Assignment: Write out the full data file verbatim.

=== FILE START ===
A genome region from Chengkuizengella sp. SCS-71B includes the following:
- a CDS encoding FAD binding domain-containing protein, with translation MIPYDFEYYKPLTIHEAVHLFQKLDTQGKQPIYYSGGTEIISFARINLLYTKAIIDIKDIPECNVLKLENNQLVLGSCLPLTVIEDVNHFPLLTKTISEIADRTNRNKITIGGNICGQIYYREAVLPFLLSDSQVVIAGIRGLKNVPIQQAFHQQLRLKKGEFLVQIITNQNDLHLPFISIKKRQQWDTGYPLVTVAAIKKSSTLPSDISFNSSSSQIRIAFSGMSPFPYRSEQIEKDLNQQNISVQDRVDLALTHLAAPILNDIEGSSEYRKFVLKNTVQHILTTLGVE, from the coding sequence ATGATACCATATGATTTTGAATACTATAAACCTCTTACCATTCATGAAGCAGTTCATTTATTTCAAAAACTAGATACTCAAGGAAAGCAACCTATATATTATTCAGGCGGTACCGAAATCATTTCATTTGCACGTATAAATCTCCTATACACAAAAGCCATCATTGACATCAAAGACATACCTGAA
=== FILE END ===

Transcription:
A genome region from Chengkuizengella sp. SCS-71B includes the following:
- a CDS encoding FAD binding domain-containing protein, with translation MIPYDFEYYKPLTIHEAVHLFQKLDTQGKQPIYYSGGTEIISFARINLLYTKAIIDIKDIPECNVLKLENNQLVLGSCLPLTVIEDVNHFPLLTKTISEIADRTNRNKITIGGNICGQIYYREAVLPFLLSDSQVVIAGIRGLKNVPIQQAFHQQLRLKKGEFLVQIITNQNDLHLPFISIKKRQQWDTGYPLVTVAAIKKSSTLPSDISFNSSSSQIRIAFSGMSPFPYRSEQIEKDLNQQNISVQDRVDLALTHLAAPILNDIEGSSEYRKFVLKNTVQHILTTLGVE, from the coding sequence ATGATACCATATGATTTTGAATACTATAAACCTCTTACCATTCATGAAGCAGTTCATTTATTTCAAAAACTAGATACTCAAGGAAAGCAACCTATATATTATTCAGGCGGTACCGAAATCATTTCATTTGCACGTATAAATCTCCTATACACAAAAGCCATCATTGACATCAAAGACATACCTGAA